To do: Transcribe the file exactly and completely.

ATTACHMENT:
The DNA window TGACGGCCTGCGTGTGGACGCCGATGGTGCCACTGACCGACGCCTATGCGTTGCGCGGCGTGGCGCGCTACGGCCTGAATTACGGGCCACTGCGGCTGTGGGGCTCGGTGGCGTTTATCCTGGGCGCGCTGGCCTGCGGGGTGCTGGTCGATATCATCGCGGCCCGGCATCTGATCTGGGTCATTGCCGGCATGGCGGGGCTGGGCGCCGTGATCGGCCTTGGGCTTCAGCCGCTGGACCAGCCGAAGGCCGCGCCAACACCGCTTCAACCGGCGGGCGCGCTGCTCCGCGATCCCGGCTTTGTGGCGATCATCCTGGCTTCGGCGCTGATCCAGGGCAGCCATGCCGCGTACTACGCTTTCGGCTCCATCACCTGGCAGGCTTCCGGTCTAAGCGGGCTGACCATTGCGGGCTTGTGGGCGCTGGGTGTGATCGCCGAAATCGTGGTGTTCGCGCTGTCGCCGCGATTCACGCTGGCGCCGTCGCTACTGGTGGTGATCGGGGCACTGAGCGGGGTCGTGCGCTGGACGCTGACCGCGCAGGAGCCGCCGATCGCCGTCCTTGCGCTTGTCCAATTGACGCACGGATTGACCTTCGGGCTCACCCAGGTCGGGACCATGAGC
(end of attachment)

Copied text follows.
The DNA window TGACGGCCTGCGTGTGGACGCCGATGGTGCCACTGACCGACGCCTATGCGTTGCGCGGCGTGGCGCGCTACGGCCTGAATTACGGGCCACTGCGGCTGTGGGGCTCGGTGGCGTTTATCCTGGGCGCGCTGGCCTGCGGGGTGCTGGTCGATATCATCGCGGCCCGGCATCTGATCTGGGTCATTGCCGGCATGGCGGGGCTGGGCGCCGTGATCGGCCTTGGGCTTCAGCCGCTGGACCAGCCGAAGGCCGCGCCAACACCGCTTCAACCGGCGGGCGCGCTGCTCCGCGATCCCGGCTTTGTGGCGATCATCCTGGCTTCGGCGCTGATCCAGGGCAGCCATGCCGCGTACTACGCTTTCGGCTCCATCACCTGGCAGGCTTCCGGTCTAAGCGGGCTGACCATTGCGGGCTTGTGGGCGCTGGGTGTGATCGCCGAAATCGTGGTGTTCGCGCTGTCGCCGCGATTCACGCTGGCGCCGTCGCTACTGGTGGTGATCGGGGCACTGAGCGGGGTCGTGCGCTGGACGCTGACCGCGCAGGAGCCGCCGATCGCCGTCCTTGCGCTTGTCCAATTGACGCACGGATTGACCTTCGGGCTCACCCAGGTCGGGACCATGAGC